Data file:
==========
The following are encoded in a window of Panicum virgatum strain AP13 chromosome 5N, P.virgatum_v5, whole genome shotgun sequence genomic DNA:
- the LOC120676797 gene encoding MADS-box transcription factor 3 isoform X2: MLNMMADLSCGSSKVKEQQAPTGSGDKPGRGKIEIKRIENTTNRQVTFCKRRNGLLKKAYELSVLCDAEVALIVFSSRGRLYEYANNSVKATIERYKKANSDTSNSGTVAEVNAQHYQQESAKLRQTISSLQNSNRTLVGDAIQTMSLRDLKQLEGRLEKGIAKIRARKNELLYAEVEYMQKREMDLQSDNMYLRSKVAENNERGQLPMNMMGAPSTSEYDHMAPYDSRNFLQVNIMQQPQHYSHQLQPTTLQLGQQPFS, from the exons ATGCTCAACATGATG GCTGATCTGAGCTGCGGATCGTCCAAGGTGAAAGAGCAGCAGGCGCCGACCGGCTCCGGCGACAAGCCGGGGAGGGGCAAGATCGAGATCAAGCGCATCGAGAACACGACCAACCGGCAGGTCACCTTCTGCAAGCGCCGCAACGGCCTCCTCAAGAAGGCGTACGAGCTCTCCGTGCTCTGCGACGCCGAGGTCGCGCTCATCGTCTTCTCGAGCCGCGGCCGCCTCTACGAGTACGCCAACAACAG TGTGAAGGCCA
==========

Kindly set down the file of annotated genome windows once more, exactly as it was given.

The following are encoded in a window of Panicum virgatum strain AP13 chromosome 5N, P.virgatum_v5, whole genome shotgun sequence genomic DNA:
- the LOC120676797 gene encoding MADS-box transcription factor 3 isoform X2: MLNMMADLSCGSSKVKEQQAPTGSGDKPGRGKIEIKRIENTTNRQVTFCKRRNGLLKKAYELSVLCDAEVALIVFSSRGRLYEYANNSVKATIERYKKANSDTSNSGTVAEVNAQHYQQESAKLRQTISSLQNSNRTLVGDAIQTMSLRDLKQLEGRLEKGIAKIRARKNELLYAEVEYMQKREMDLQSDNMYLRSKVAENNERGQLPMNMMGAPSTSEYDHMAPYDSRNFLQVNIMQQPQHYSHQLQPTTLQLGQQPFS, from the exons ATGCTCAACATGATG GCTGATCTGAGCTGCGGATCGTCCAAGGTGAAAGAGCAGCAGGCGCCGACCGGCTCCGGCGACAAGCCGGGGAGGGGCAAGATCGAGATCAAGCGCATCGAGAACACGACCAACCGGCAGGTCACCTTCTGCAAGCGCCGCAACGGCCTCCTCAAGAAGGCGTACGAGCTCTCCGTGCTCTGCGACGCCGAGGTCGCGCTCATCGTCTTCTCGAGCCGCGGCCGCCTCTACGAGTACGCCAACAACAG TGTGAAGGCCA